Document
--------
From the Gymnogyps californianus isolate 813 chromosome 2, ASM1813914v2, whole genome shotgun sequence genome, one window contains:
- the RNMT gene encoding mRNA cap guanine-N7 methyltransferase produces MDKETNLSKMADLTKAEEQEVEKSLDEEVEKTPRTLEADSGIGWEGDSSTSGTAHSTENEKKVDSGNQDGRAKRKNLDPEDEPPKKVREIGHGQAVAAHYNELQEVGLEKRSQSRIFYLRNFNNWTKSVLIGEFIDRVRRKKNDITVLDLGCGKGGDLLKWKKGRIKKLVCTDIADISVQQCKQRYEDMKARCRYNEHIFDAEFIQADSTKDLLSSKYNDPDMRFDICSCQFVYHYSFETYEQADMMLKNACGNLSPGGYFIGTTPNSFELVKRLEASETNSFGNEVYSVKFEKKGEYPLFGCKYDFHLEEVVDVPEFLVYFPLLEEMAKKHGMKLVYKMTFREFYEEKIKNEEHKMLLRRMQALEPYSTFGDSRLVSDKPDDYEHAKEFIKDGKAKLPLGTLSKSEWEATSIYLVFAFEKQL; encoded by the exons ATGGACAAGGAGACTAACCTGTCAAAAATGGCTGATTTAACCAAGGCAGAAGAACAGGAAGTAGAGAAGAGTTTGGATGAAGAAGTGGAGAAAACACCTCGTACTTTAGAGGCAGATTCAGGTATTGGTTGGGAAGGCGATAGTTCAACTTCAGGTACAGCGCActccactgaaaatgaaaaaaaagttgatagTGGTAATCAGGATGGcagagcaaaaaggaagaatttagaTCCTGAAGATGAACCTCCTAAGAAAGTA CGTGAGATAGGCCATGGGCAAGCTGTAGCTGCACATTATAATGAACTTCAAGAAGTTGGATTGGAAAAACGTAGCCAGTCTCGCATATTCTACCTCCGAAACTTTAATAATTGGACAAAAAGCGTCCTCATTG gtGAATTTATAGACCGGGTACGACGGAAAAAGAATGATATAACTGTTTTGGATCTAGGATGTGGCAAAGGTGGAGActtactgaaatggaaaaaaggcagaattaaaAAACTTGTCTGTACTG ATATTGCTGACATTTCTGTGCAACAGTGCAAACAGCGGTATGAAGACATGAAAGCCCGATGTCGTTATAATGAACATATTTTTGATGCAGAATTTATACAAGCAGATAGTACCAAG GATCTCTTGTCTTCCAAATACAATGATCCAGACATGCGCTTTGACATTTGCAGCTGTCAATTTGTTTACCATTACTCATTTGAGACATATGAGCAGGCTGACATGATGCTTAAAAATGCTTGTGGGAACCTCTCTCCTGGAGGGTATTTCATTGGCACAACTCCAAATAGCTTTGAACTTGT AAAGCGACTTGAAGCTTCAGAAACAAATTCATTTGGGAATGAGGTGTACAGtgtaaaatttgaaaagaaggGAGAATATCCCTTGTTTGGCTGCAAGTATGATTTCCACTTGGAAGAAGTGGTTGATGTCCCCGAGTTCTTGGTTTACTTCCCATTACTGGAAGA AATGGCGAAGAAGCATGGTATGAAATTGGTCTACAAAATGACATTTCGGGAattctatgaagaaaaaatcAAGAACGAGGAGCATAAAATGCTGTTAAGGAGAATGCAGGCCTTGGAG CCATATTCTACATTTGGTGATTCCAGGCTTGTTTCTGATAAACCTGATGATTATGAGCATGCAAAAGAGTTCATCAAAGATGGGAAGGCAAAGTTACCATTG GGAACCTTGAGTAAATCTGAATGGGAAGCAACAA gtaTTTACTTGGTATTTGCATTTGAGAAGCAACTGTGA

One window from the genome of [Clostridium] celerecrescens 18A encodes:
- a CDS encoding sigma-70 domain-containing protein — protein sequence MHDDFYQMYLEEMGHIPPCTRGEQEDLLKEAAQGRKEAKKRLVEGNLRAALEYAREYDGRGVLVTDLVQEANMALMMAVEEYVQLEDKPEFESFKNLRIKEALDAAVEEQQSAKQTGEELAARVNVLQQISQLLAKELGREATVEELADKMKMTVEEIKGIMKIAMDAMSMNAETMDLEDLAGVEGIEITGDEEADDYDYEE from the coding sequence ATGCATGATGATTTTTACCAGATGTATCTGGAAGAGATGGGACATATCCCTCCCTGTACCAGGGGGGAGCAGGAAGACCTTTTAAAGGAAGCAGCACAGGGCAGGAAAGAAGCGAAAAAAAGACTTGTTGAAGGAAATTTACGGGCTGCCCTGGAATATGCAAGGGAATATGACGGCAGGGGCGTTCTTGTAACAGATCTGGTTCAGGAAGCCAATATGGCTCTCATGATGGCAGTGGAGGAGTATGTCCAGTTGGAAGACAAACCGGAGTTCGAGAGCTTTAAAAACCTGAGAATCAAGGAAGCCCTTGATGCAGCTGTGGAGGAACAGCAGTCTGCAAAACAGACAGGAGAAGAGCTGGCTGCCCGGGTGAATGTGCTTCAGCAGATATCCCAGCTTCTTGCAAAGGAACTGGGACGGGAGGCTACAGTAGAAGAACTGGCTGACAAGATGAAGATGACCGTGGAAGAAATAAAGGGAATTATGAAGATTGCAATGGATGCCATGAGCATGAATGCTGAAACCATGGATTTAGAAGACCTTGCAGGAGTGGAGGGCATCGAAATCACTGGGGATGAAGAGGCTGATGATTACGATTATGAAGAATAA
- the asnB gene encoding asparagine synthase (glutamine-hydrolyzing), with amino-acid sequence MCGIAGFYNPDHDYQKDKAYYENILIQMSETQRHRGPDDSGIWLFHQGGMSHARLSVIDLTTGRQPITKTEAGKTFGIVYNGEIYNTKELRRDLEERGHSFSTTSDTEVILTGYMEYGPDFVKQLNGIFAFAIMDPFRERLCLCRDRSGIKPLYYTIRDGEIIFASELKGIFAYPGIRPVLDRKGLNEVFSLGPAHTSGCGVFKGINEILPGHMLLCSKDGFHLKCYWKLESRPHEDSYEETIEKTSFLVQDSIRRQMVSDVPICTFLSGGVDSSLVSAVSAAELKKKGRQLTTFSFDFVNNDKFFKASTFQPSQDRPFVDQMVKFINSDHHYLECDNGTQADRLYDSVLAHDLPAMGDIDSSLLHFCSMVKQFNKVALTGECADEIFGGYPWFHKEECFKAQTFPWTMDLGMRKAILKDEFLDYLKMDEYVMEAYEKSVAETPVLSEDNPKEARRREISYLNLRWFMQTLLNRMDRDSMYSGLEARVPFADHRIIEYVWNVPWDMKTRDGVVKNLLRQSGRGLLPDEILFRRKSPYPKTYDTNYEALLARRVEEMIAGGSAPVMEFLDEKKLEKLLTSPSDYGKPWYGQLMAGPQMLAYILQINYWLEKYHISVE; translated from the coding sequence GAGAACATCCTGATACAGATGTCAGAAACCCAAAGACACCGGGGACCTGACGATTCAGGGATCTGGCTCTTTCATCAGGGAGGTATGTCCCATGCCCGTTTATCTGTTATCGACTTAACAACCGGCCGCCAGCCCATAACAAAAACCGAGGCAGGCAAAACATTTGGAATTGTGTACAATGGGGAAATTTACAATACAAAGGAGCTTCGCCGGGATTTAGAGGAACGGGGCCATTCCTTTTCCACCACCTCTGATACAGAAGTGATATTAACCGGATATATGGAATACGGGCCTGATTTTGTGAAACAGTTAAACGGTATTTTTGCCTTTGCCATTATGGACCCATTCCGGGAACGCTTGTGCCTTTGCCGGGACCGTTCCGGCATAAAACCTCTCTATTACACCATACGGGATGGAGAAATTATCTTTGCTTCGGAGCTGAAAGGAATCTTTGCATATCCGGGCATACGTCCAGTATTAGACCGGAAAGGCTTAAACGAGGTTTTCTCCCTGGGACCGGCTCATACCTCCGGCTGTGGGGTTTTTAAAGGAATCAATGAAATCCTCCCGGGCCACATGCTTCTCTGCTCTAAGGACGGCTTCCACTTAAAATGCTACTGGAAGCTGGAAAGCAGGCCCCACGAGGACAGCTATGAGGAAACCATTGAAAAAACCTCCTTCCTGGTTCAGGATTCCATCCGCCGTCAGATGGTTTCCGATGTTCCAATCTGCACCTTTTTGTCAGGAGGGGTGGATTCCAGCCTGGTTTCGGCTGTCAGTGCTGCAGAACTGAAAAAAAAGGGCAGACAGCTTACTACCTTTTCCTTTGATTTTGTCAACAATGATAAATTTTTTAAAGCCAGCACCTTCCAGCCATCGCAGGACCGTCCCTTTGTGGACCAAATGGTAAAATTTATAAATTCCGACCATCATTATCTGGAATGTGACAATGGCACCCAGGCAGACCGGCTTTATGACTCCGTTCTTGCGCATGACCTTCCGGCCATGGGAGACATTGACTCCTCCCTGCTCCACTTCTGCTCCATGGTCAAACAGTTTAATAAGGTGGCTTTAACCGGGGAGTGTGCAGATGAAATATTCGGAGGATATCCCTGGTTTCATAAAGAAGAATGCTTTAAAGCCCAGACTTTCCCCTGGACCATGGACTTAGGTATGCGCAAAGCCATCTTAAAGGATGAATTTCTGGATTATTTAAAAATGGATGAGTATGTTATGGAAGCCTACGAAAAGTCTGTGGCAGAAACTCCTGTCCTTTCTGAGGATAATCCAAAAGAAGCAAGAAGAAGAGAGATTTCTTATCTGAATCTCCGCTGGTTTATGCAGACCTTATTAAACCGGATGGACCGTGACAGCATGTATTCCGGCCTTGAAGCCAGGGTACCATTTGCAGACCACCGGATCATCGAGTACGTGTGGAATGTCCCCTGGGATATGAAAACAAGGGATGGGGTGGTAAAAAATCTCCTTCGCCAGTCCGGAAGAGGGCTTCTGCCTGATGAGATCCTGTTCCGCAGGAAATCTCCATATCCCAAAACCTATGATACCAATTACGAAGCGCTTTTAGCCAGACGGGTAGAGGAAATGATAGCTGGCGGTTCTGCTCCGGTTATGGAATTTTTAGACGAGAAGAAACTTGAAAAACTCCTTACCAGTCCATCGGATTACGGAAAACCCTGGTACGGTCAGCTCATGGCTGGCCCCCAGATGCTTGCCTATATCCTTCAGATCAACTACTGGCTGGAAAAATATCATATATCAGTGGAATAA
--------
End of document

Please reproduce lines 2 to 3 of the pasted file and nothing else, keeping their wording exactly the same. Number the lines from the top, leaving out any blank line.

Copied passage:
- the RNMT gene encoding mRNA cap guanine-N7 methyltransferase produces MDKETNLSKMADLTKAEEQEVEKSLDEEVEKTPRTLEADSGIGWEGDSSTSGTAHSTENEKKVDSGNQDGRAKRKNLDPEDEPPKKVREIGHGQAVAAHYNELQEVGLEKRSQSRIFYLRNFNNWTKSVLIGEFIDRVRRKKNDITVLDLGCGKGGDLLKWKKGRIKKLVCTDIADISVQQCKQRYEDMKARCRYNEHIFDAEFIQADSTKDLLSSKYNDPDMRFDICSCQFVYHYSFETYEQADMMLKNACGNLSPGGYFIGTTPNSFELVKRLEASETNSFGNEVYSVKFEKKGEYPLFGCKYDFHLEEVVDVPEFLVYFPLLEEMAKKHGMKLVYKMTFREFYEEKIKNEEHKMLLRRMQALEPYSTFGDSRLVSDKPDDYEHAKEFIKDGKAKLPLGTLSKSEWEATSIYLVFAFEKQL; encoded by the exons ATGGACAAGGAGACTAACCTGTCAAAAATGGCTGATTTAACCAAGGCAGAAGAACAGGAAGTAGAGAAGAGTTTGGATGAAGAAGTGGAGAAAACACCTCGTACTTTAGAGGCAGATTCAGGTATTGGTTGGGAAGGCGATAGTTCAACTTCAGGTACAGCGCActccactgaaaatgaaaaaaaagttgatagTGGTAATCAGGATGGcagagcaaaaaggaagaatttagaTCCTGAAGATGAACCTCCTAAGAAAGTA CGTGAGATAGGCCATGGGCAAGCTGTAGCTGCACATTATAATGAACTTCAAGAAGTTGGATTGGAAAAACGTAGCCAGTCTCGCATATTCTACCTCCGAAACTTTAATAATTGGACAAAAAGCGTCCTCATTG gtGAATTTATAGACCGGGTACGACGGAAAAAGAATGATATAACTGTTTTGGATCTAGGATGTGGCAAAGGTGGAGActtactgaaatggaaaaaaggcagaattaaaAAACTTGTCTGTACTG ATATTGCTGACATTTCTGTGCAACAGTGCAAACAGCGGTATGAAGACATGAAAGCCCGATGTCGTTATAATGAACATATTTTTGATGCAGAATTTATACAAGCAGATAGTACCAAG GATCTCTTGTCTTCCAAATACAATGATCCAGACATGCGCTTTGACATTTGCAGCTGTCAATTTGTTTACCATTACTCATTTGAGACATATGAGCAGGCTGACATGATGCTTAAAAATGCTTGTGGGAACCTCTCTCCTGGAGGGTATTTCATTGGCACAACTCCAAATAGCTTTGAACTTGT AAAGCGACTTGAAGCTTCAGAAACAAATTCATTTGGGAATGAGGTGTACAGtgtaaaatttgaaaagaaggGAGAATATCCCTTGTTTGGCTGCAAGTATGATTTCCACTTGGAAGAAGTGGTTGATGTCCCCGAGTTCTTGGTTTACTTCCCATTACTGGAAGA AATGGCGAAGAAGCATGGTATGAAATTGGTCTACAAAATGACATTTCGGGAattctatgaagaaaaaatcAAGAACGAGGAGCATAAAATGCTGTTAAGGAGAATGCAGGCCTTGGAG CCATATTCTACATTTGGTGATTCCAGGCTTGTTTCTGATAAACCTGATGATTATGAGCATGCAAAAGAGTTCATCAAAGATGGGAAGGCAAAGTTACCATTG GGAACCTTGAGTAAATCTGAATGGGAAGCAACAA gtaTTTACTTGGTATTTGCATTTGAGAAGCAACTGTGA

One window from the genome of [Clostridium] celerecrescens 18A encodes: